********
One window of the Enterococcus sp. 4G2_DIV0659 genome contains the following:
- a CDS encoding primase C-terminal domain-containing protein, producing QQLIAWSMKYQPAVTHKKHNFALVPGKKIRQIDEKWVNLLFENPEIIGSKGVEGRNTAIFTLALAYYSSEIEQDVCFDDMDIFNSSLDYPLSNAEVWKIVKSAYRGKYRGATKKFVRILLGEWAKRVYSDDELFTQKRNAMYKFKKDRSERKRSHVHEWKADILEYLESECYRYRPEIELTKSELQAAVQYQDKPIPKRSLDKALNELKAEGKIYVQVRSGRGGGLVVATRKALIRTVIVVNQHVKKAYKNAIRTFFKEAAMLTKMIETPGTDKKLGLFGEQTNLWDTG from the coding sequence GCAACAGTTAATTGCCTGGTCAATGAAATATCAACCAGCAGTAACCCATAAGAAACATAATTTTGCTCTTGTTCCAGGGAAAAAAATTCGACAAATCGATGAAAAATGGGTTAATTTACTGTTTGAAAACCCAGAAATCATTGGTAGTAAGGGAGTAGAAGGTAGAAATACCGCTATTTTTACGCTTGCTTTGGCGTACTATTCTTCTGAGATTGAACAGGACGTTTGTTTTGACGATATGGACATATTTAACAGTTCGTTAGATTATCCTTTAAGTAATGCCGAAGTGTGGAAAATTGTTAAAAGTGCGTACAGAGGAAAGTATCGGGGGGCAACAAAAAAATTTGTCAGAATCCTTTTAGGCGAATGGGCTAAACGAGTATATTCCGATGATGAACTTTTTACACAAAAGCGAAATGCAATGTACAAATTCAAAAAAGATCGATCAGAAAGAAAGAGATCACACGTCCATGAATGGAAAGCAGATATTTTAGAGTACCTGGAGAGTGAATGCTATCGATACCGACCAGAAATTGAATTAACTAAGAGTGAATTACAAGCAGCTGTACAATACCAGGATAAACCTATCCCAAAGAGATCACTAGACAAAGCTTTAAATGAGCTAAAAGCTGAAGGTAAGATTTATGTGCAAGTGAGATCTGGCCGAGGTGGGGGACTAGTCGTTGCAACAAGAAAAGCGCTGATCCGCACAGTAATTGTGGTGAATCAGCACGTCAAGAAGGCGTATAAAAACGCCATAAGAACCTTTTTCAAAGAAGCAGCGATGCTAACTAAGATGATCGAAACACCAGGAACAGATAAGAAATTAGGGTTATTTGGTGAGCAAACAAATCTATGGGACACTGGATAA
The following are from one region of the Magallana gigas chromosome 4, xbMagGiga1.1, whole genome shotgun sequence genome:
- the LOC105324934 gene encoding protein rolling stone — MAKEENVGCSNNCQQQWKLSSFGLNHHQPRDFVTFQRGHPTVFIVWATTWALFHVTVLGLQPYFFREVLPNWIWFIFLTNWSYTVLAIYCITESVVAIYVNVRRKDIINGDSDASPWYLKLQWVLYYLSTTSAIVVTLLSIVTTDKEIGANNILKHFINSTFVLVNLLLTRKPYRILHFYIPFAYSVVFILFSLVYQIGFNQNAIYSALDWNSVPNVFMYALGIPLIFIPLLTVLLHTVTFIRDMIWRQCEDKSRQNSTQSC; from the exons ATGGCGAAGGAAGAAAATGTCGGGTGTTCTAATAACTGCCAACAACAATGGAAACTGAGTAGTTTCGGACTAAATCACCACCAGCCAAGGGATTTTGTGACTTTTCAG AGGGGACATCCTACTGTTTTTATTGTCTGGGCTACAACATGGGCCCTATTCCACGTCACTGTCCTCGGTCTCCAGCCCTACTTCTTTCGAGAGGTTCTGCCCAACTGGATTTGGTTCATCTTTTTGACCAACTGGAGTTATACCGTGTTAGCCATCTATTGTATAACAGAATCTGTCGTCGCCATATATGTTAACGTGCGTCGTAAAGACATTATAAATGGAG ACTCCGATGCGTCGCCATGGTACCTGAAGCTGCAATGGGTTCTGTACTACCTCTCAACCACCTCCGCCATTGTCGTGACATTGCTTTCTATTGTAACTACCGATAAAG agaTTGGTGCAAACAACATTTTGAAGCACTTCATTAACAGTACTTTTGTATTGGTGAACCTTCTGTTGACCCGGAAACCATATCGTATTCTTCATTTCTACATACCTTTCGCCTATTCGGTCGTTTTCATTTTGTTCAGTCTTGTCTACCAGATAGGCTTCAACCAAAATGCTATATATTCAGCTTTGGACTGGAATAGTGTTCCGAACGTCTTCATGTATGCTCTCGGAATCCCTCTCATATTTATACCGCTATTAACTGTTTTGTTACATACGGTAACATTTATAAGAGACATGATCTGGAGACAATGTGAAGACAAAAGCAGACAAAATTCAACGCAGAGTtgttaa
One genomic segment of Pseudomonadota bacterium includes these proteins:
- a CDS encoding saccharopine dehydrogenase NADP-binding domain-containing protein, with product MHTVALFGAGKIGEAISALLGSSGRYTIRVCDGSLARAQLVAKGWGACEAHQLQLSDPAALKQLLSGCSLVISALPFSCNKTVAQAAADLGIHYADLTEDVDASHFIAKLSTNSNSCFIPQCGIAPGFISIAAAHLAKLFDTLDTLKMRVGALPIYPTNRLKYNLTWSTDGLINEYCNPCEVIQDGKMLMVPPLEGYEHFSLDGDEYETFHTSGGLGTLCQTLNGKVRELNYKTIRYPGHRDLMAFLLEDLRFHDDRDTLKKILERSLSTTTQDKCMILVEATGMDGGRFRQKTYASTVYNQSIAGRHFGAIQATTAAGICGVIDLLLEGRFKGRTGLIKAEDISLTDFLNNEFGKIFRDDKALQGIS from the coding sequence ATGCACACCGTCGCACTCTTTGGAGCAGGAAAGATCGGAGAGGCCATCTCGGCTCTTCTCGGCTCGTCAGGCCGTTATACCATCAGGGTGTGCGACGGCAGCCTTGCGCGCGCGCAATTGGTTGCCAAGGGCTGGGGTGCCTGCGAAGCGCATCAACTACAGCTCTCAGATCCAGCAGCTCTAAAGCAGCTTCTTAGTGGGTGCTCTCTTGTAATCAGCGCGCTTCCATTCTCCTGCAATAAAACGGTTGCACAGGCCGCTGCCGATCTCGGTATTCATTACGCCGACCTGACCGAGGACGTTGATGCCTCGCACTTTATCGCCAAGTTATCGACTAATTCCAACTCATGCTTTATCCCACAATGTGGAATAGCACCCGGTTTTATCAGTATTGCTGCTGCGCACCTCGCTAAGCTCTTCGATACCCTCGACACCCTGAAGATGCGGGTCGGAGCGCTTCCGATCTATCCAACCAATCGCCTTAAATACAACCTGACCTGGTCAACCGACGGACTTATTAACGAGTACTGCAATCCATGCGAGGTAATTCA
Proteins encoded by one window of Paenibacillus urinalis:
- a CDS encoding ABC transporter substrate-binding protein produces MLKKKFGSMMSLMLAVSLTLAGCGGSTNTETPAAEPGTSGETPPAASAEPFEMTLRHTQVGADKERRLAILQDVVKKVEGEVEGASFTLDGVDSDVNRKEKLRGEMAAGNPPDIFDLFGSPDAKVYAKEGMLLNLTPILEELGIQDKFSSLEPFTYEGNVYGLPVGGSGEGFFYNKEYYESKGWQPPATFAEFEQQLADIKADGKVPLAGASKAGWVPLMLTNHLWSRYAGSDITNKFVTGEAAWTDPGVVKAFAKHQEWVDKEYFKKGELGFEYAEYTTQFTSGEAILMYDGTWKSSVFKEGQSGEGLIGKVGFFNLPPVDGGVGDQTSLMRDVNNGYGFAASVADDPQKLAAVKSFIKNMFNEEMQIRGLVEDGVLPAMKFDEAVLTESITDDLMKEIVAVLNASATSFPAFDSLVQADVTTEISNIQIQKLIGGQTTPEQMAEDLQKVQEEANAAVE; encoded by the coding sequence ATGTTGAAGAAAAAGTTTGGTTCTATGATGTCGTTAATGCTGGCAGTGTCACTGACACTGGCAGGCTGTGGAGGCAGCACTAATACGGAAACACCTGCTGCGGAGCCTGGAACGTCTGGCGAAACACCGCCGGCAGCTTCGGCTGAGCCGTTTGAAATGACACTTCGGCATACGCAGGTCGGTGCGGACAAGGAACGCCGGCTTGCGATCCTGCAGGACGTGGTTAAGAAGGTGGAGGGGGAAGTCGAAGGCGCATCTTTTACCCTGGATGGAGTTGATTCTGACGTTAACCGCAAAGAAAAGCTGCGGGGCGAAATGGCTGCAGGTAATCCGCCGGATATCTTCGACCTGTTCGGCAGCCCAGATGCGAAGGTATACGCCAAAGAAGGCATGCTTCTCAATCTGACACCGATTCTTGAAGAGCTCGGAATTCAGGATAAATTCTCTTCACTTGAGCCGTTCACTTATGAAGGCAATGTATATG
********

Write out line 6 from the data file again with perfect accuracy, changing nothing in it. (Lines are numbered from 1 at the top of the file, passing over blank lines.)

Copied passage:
- a CDS encoding saccharopine dehydrogenase NADP-binding domain-containing protein, with product MHTVALFGAGKIGEAISALLGSSGRYTIRVCDGSLARAQLVAKGWGACEAHQLQLSDPAALKQLLSGCSLVISALPFSCNKTVAQAAADLGIHYADLTEDVDASHFIAKLSTNSNSCFIPQCGIAPGFISIAAAHLAKLFDTLDTLKMRVGALPIYPTNRLKYNLTWSTDGLINEYCNPCEVIQDGKMLMVPPLEGYEHFSLDGDEYETFHTSGGLGTLCQTLNGKVRELNYKTIRYPGHRDLMAFLLEDLRFHDDRDTLKKILERSLSTTTQDKCMILVEATGMDGGRFRQKTYASTVYNQSIAGRHFGAIQATTAAGICGVIDLLLEGRFKGRTGLIKAEDISLTDFLNNEFGKIFRDDKALQGIS from the coding sequence ATGCACACCGTCGCACTCTTTGGAGCAGGAAAGATCGGAGAGGCCATCTCGGCTCTTCTCGGCTCGTCAGGCCGTTATACCATCAGGGTGTGCGACGGCAGCCTTGCGCGCGCGCAATTGGTTGCCAAGGGCTGGGGTGCCTGCGAAGCGCATCAACTACAGCTCTCAGATCCAGCAGCTCTAAAGCAGCTTCTTAGTGGGTGCTCTCTTGTAATCAGCGCGCTTCCATTCTCCTGCAATAAAACGGTTGCACAGGCCGCTGCCGATCTCGGTATTCATTACGCCGACCTGACCGAGGACGTTGATGCCTCGCACTTTATCGCCAAGTTATCGACTAATTCCAACTCATGCTTTATCCCACAATGTGGAATAGCACCCGGTTTTATCAGTATTGCTGCTGCGCACCTCGCTAAGCTCTTCGATACCCTCGACACCCTGAAGATGCGGGTCGGAGCGCTTCCGATCTATCCAACCAATCGCCTTAAATACAACCTGACCTGGTCAACCGACGGACTTATTAACGAGTACTGCAATCCATGCGAGGTAATTCA